Maintainability for developers this usually means making something that is easy to maintain for themselves and future developers working on the same application. Sometimes programmers make their codes so intractable that they can’t be fired because nobody could ever figure it out.
I think of maintainability more in terms of how easy it is to maintain this way of life. Is my way of life sustainable from both an environmental and financial perspective? The last year has been positively abysmal from an environmental standpoint for me. I’ve been on way too many flights and I drove a relatively heavy vehicle all the way around Australia. I should really buy some offsets. In terms of the financials my lifestyle is so lightweight (portability) that I have lots of runway and things are good.
I haven’t really flushed out these ideas fully yet but I think you get the drift.
Other people have already figured out what you’re struggling with. Most likely in other fields of work or study entirely. There is much to be gleaned from them. They may even be friends of yours.
As they say, code is poetry.
Poetry we can learn from.
I’ve been fortunate to spent the last year traveling around the world. It’s been an incredible adventure to say the least. When you’re working online on a RTW trip you find yourself being productive in some strange places.
Right now I’m at a cafe in the middle of nowhere. It’s stiflingly hot, loud trucks are passing by, old people are loud talking at each other, and there are sweaty personal space invading waitresses everywhere. Not the most excellent work environment right? Wrong, I’ve been remarkably focused over the last couple hours of working here.
This space should be anything but conductive to focus or work and yet I’m completely mindful of the tasks I’m working on and getting them all done. I’ve completed all of my MITs and even had time to write this little post up in a couple hours. I’ve been in the flow state for this entire time.
How is this? It helps that I started this work session “on a hill” and that I’m working on exactly what I want to be working on. Also, I’ve been intensely cutting down on anything that doesn’t directly relate to what keeps me mindful and focused.
It helps that I’m working on less projects, telling people no more than yes, and generally reducing what I do online to next to nothing.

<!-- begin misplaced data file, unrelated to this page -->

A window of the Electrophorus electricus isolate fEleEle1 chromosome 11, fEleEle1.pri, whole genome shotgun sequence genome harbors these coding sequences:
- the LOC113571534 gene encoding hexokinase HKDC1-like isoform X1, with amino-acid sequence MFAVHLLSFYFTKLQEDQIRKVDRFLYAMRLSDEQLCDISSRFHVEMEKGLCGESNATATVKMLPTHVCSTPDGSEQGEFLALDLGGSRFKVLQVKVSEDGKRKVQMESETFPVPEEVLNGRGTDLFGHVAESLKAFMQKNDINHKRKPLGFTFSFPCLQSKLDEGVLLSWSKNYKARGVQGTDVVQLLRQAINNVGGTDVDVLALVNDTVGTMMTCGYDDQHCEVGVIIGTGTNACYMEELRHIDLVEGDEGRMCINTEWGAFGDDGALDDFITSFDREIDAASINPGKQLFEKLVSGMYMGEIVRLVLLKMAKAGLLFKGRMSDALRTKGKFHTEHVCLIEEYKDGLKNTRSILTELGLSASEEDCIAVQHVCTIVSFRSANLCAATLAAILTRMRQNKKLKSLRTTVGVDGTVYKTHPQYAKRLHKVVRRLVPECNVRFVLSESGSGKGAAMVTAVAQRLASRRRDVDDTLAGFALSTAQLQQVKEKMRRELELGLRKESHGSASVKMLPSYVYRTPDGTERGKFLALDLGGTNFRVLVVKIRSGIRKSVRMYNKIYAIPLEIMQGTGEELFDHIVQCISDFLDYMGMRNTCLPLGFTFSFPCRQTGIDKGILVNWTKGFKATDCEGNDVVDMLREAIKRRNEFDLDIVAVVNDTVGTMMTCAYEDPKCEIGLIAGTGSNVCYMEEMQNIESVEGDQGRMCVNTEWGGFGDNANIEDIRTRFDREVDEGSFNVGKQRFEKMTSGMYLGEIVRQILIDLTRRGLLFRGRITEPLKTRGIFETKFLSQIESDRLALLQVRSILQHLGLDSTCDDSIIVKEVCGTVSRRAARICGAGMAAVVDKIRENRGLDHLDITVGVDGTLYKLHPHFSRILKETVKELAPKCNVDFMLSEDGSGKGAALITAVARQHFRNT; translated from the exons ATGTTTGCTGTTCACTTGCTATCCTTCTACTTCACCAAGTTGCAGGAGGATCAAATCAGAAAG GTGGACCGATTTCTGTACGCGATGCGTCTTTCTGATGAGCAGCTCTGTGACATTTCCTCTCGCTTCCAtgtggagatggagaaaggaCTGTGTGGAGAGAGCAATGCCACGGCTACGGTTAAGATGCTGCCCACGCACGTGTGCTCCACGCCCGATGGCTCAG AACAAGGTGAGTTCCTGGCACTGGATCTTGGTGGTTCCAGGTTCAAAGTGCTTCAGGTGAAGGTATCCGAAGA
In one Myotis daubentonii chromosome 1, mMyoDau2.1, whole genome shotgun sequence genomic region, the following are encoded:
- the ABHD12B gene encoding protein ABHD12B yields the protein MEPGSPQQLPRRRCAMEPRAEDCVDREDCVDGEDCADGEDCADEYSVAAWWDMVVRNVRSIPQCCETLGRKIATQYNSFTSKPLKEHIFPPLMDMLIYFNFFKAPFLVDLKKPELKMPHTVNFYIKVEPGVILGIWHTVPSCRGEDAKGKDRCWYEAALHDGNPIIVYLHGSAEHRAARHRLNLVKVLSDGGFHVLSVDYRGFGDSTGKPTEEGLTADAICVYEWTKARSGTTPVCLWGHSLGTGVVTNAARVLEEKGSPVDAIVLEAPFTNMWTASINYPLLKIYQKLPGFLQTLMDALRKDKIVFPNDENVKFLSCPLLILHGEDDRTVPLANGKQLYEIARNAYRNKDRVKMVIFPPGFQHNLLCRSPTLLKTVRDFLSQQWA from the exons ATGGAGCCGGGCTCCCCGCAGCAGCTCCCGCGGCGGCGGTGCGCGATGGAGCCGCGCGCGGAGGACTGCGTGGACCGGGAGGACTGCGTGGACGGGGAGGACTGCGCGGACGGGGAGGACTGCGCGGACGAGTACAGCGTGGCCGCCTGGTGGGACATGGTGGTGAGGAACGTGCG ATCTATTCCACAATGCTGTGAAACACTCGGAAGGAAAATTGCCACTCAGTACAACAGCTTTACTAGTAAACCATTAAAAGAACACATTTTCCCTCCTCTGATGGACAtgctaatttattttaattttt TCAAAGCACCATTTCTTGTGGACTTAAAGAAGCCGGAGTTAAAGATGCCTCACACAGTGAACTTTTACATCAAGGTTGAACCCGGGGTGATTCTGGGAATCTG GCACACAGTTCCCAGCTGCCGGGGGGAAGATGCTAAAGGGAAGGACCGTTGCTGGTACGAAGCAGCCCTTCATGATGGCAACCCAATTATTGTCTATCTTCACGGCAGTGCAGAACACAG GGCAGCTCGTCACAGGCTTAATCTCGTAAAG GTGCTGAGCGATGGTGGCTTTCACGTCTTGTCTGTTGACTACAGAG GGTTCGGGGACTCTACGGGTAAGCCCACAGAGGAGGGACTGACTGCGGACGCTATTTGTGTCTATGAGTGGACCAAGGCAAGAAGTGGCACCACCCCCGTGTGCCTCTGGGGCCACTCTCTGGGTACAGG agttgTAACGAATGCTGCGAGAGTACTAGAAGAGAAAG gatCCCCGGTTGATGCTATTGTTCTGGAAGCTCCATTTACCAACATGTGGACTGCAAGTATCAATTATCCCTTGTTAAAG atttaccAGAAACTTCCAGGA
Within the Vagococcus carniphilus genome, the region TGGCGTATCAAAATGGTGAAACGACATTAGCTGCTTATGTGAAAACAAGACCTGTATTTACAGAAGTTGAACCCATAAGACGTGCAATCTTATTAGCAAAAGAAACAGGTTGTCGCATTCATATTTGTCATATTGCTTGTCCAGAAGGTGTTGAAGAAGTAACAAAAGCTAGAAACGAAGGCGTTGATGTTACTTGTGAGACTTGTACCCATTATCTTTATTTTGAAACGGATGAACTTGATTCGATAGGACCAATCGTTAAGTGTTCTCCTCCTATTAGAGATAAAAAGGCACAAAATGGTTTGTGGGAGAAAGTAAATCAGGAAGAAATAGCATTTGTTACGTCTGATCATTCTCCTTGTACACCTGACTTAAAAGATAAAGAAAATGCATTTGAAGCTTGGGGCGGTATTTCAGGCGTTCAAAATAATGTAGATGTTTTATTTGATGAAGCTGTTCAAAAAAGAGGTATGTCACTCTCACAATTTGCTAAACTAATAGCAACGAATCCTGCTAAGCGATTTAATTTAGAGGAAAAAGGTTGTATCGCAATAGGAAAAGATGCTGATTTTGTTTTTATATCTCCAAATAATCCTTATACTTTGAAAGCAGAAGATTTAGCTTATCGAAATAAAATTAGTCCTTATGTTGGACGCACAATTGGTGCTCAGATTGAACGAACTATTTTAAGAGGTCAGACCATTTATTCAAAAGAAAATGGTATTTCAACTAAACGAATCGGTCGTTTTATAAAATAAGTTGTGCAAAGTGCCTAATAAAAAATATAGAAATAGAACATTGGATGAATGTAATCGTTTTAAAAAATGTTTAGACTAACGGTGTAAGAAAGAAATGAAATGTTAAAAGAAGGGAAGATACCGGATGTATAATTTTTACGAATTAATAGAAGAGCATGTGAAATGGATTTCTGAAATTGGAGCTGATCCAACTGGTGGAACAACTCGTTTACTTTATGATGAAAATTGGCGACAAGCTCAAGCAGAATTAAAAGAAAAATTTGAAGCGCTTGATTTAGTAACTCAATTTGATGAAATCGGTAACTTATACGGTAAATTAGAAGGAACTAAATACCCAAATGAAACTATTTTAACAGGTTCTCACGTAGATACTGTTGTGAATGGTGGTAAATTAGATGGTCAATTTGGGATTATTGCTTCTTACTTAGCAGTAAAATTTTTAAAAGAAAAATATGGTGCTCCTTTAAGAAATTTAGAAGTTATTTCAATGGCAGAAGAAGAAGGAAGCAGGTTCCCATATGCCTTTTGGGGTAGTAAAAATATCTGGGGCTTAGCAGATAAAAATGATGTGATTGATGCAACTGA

Beyond focus it helps to be mindful.
Here is something you can do to really kickstart your workday. Start each day on a downward slopping hill. A metaphorical downward hill that is.
Stopping a task at an arbitrarily defined time like 5PM really makes no sense. Try stopping your task on or shortly after the point you’re most excited about it. One would think if you’re excited about something you should continue working on it until the excitement wanes. This is great if you can complete the task in sitting. If the task takes you into another day you may want to consider quitting while you’re ahead.
The whole point of this is that it takes an incredible effort to get back to that level of energy and excitement the next time day. Sometimes generating that kind of interest is just too much to ask early in the morning. So we allow the distractions to take over. Like processing email. In other words procrastinating with something that feels productive but is really just busy work.
Stop when you find yourself totally motivated and pumped up. Move onto the next item and get that task rolling.
When you start your next day you’ll be excited to get back to the first task where you left off. Ideally if you stagger your tasks like this it will never feel like a chore to get going, and you’ll be a ninja on startup every day.
[photo by incase]
When faced with a personal decision choose the more difficult option because it will actually be easier in the long run. It’s like personal finance. Spending money now is easy but it’s not good for your long term savings. Saving money now is always the more difficult option and yet it is far better in the long run.
Decision: Should I smoke that crack?! No!
Result: You won’t become a drug addict and you’ll save money on buying crack. (isn’t crack cheap though? hmph)
Decision: Should I wake up earlier and gor for a run before work? Yes.
Result: You’ll be happier and healthier in the long run.
Decision: Should I work instead of playing Angry Birds? Yes.
Result: You’ll accomplish more and spend your time doing things that matter.
I think you get the idea.
It’s pretty easy to get overun by the “shoulds”. I should be doing this or I should be doing that. Don’t let that kind of thinking take over. Be gentle with yourself and if you really want to just sit around watching movies than do that.
Just don’t make a habit of making the easiest choice all the time. The choices you make now become the habits you form and those habits will impact the rest of your life.
A side effect of this line of thinking is that you’ll appreciate the down time, or non productive, or just plain fun stuff more. A ‘treat’ isn’t a treat if you do it all the time. You wouldn’t eat a tub of ice cream every day? So why would you watch 2 hours of TV or movies every night?
Also, I’m really enjoying writing these posts these days. I hope you’re finding them useful. Also, I’ve fixed up this site a bit but you won’t see it if you’re viewing via RSS. I’ve updated my photography portfolio and disabled comments on this site. I feel the comments just aren’t adding any value and they’re just another inbox for me.
You Know The Feeling